Tight restrictions on hydraulic fracturing required

New report: No drilling for natural gas in designated areas tapped for drinking water

Hydraulic fracturing technology, used to extract natural gas from unconventional deposits, can lead to groundwater contamination. There is particular concern and uncertainty regarding the use of chemicals and the disposal of flowback, the wastewater produced by the process. This is the conclusion of a new report for the Federal Environment Ministry and the Federal Environment Agency presented in Berlin today by Federal Environment Minister Peter Altmaier and President of the Federal Environment Agency Jochen Flasbarth. While it does not call for a complete ban on hydraulic fracturing, the report recommends tight restrictions on the use of the technology and a step-by-step approach, citing current gaps in knowledge and environmental risks. Among the moves the authors advocate is a ban on hydraulic fracturing to extract natural gas in designated areas tapped for drinking water and in spa regions. Federal Environment Minister Peter Altmaier welcomed the report: "The findings and recommendations of the report significantly advance our discussion about hydraulic fracturing. The risks to groundwater are clearly identified. All concerns must be addressed before hydraulic fracturing is deployed". Jochen Flasbarth, President of the Federal Environment Agency: "I believe the proposed introduction of a mandatory environmental impact assessment is particularly important. We cannot afford to jeopardise our drinking water supply". Both men are calling for a full public consultation.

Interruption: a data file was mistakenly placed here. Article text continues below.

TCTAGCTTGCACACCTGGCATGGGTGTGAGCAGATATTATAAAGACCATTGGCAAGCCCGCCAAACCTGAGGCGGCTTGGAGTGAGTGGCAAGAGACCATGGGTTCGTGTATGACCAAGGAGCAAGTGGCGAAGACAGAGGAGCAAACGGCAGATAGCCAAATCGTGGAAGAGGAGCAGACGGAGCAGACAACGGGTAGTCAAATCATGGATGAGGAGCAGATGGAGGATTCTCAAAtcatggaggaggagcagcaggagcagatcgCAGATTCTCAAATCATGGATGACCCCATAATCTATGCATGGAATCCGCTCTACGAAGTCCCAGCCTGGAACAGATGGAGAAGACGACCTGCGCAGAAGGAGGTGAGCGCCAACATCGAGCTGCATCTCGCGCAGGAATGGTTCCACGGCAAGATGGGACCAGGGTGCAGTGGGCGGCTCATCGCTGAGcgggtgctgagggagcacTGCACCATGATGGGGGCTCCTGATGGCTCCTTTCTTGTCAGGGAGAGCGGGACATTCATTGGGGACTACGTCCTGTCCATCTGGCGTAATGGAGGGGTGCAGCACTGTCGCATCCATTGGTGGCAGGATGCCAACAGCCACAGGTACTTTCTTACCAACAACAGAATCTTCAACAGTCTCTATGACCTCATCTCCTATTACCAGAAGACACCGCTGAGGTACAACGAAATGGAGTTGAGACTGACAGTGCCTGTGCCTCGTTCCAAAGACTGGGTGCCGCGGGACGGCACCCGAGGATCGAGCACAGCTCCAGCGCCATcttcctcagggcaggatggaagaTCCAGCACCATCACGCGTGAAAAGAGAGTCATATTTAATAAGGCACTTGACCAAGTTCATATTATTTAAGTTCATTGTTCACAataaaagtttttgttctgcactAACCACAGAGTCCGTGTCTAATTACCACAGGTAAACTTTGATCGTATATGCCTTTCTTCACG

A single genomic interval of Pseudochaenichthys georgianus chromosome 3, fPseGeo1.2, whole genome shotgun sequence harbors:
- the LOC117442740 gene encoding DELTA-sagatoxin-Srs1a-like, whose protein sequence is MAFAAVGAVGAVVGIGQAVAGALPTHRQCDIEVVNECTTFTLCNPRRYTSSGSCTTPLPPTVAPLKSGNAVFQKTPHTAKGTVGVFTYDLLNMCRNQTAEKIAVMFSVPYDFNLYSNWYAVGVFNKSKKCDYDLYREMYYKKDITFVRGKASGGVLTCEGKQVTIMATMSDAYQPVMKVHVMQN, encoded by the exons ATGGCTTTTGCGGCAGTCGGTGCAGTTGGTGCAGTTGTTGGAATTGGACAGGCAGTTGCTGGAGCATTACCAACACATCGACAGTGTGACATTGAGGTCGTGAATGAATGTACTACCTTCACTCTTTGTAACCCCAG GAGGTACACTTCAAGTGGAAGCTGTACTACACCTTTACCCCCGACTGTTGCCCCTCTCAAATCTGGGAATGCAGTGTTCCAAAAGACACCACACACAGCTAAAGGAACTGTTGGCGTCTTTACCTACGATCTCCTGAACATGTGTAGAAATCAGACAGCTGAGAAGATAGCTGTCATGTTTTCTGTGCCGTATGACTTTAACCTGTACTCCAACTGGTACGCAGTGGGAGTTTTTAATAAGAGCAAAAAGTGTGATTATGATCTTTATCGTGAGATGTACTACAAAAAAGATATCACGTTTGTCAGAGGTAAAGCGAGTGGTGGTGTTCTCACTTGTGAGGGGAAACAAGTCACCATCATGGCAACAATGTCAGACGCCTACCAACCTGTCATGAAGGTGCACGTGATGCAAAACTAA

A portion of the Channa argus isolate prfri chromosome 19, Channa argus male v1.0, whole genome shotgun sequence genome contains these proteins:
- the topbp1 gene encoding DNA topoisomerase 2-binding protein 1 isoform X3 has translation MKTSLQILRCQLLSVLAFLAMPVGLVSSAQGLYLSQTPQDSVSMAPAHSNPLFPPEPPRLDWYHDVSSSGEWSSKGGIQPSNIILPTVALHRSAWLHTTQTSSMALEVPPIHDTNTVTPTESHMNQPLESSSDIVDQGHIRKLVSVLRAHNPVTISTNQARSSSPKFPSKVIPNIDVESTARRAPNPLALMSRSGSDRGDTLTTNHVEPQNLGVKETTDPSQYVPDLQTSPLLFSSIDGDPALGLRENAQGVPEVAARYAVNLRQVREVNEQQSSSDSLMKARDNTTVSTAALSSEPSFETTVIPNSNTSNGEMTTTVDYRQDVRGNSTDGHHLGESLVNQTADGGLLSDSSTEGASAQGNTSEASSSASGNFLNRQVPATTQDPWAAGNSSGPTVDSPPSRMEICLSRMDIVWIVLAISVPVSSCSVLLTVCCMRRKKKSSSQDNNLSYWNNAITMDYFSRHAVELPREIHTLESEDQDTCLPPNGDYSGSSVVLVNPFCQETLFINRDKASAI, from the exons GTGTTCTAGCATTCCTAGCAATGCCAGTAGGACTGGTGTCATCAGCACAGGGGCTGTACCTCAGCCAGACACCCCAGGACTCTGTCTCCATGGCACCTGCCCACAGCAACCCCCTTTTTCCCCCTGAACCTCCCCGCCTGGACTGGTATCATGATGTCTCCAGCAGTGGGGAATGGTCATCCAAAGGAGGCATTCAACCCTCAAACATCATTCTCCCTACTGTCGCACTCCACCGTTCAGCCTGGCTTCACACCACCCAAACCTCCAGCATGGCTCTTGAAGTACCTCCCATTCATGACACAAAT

Extracting natural gas from unconventional deposits, for instance coal bed methane, can involve the use of several thousand tonnes of chemicals per square kilometre, some of which are hazardous, toxic and harmful to human health and the environment. These chemicals are used in fracturing fluid to break up rocks containing natural gas. The facts currently available do not provide sufficient basis for conclusively assessing potential risks. There is not enough reliable scientific knowledge to identify the specific impact of extracting natural gas from unconventional deposits in Germany, particularly regarding to the potential effects on groundwater. An interdisciplinary group of experts has now examined the risks of hydraulic fracturing with a focus on groundwater.

The experts currently advise against large-scale use of hydraulic fracturing to tap natural gas in unconventional deposits in Germany. In light of the serious lack of data on deposits, the impacts of drilling or on the chemicals used, they instead recommend a step-by-step approach, with individual projects closely overseen by the authorities and specialists.

The experts call for full transparency regarding the use of chemicals, pointing to a need for complete information about their quantity and properties. This is especially important with respect to the potential toxic hazard they pose to humans and the environment. It should also be determined whether it is possible to replace the substances giving cause for concern. In the experts' view, where there is a lack of relevant data on the substances used in hydraulic fracturing, deployment of this technology cannot be authorised.

The report also proposes several changes to mining and administrative legislation. These proposals include the introduction of an environmental impact assessment for every natural gas drilling project using hydraulic fracturing technology. The aim is to strengthen the participation rights of the affected parties and the public. In order to protect water bodies, the experts recommend amending mining legislation to give control of water law assessments to one of the Federal Environment Ministry's subordinate authorities. They also propose assigning powers for authorising and monitoring mining projects from an environmental and safety perspective to the Länder environment ministries. This would ensure efficient environmental protection by separating such powers functionally and organisationally from the ministries for economic affairs. "It is now necessary to examine the proposals in detail and discuss them with the parties involved. I am confident that we will find a solution to the hydraulic fracturing issue that is acceptable to everyone," said Federal Environment Minister Peter Altmaier.

6 September 2012

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